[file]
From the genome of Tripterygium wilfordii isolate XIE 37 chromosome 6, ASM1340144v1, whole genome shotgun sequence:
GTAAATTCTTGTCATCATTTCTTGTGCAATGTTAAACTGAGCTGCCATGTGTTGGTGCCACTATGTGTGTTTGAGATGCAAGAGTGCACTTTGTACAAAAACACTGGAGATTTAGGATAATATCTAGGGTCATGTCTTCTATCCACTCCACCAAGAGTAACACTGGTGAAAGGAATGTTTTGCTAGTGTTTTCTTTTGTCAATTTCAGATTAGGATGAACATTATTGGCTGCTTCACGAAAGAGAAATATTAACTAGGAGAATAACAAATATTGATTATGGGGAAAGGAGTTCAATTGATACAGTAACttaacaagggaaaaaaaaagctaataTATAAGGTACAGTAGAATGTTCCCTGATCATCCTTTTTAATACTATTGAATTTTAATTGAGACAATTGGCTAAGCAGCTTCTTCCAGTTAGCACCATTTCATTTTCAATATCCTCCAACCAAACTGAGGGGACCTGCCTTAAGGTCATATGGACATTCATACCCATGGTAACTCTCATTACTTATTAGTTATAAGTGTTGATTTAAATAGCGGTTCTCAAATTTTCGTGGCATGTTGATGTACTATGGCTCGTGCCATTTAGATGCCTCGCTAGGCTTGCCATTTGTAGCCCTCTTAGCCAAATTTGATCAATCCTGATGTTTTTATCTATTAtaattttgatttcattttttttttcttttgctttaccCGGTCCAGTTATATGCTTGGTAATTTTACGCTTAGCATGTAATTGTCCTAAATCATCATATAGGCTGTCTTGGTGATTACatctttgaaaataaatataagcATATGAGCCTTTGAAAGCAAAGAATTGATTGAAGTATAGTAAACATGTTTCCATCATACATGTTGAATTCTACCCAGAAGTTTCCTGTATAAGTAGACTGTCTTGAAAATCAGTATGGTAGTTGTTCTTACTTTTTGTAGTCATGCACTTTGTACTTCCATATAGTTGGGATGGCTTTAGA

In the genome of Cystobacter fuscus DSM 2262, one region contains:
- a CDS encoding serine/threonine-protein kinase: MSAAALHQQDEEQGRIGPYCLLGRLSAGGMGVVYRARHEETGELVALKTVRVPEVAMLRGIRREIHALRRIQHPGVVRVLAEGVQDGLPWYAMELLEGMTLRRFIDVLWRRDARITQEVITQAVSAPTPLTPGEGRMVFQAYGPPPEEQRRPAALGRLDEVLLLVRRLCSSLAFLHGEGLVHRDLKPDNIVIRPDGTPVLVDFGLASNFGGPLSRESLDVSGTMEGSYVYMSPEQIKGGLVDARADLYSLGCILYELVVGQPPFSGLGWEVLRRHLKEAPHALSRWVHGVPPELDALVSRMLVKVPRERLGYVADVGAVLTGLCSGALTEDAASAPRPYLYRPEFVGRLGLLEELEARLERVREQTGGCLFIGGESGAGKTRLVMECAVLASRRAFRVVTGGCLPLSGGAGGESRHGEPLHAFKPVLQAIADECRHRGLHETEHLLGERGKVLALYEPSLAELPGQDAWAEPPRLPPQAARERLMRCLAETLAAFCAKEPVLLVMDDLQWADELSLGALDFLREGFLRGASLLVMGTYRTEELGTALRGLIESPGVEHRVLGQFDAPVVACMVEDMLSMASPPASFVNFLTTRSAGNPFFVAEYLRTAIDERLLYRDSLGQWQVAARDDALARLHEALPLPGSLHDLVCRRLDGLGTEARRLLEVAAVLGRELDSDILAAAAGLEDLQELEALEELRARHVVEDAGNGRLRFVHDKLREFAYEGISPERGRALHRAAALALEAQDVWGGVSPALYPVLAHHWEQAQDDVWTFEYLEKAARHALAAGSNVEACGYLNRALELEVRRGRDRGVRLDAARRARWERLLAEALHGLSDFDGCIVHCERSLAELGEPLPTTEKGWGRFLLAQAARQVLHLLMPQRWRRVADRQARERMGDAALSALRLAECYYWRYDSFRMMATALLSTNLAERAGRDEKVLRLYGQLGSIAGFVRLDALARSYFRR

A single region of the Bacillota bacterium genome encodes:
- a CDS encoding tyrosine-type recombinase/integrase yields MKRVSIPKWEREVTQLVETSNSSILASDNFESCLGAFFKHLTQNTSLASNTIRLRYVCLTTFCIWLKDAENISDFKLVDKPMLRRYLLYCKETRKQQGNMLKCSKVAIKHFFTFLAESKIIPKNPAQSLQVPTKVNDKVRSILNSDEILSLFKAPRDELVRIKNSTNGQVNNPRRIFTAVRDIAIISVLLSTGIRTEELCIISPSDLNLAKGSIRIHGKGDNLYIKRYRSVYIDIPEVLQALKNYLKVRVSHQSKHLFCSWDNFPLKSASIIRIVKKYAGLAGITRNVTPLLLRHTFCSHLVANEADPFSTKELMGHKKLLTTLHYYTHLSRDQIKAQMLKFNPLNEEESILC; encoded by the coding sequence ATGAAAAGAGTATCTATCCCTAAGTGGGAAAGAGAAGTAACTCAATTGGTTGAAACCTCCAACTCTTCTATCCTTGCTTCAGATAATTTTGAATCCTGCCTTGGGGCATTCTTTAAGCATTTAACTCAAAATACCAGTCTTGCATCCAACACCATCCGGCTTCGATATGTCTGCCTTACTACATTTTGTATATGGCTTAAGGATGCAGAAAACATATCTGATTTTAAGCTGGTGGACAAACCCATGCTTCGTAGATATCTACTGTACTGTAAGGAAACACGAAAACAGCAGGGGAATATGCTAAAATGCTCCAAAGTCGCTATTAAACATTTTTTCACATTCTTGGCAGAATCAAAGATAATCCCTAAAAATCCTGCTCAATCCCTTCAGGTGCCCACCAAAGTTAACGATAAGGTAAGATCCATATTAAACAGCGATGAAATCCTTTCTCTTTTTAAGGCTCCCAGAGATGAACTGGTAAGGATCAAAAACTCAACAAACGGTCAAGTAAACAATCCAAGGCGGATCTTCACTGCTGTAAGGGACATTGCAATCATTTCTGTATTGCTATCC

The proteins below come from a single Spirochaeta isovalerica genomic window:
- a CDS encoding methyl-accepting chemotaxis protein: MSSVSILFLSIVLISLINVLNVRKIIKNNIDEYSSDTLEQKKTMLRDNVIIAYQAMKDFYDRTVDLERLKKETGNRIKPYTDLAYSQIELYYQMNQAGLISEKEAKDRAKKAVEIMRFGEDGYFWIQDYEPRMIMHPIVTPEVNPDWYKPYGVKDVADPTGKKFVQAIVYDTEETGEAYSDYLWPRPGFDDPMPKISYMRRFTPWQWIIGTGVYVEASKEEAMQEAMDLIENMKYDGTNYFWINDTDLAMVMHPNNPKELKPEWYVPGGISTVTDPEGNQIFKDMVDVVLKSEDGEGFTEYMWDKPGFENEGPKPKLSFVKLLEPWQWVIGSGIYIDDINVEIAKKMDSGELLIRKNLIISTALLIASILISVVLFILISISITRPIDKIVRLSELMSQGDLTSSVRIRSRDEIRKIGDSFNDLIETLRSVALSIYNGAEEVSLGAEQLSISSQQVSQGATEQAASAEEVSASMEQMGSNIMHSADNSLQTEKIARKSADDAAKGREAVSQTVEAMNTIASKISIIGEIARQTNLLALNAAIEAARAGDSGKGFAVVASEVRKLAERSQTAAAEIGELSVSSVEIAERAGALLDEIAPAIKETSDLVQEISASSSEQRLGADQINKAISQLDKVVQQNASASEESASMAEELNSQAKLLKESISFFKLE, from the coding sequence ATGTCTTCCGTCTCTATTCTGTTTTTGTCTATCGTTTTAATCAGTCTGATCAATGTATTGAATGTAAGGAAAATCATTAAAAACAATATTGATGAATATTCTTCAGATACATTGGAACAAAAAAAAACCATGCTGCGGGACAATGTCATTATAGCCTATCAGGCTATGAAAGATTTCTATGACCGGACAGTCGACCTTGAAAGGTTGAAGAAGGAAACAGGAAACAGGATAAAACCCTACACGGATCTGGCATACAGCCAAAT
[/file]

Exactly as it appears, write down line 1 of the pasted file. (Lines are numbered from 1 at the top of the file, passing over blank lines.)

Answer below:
From the genome of Tripterygium wilfordii isolate XIE 37 chromosome 6, ASM1340144v1, whole genome shotgun sequence: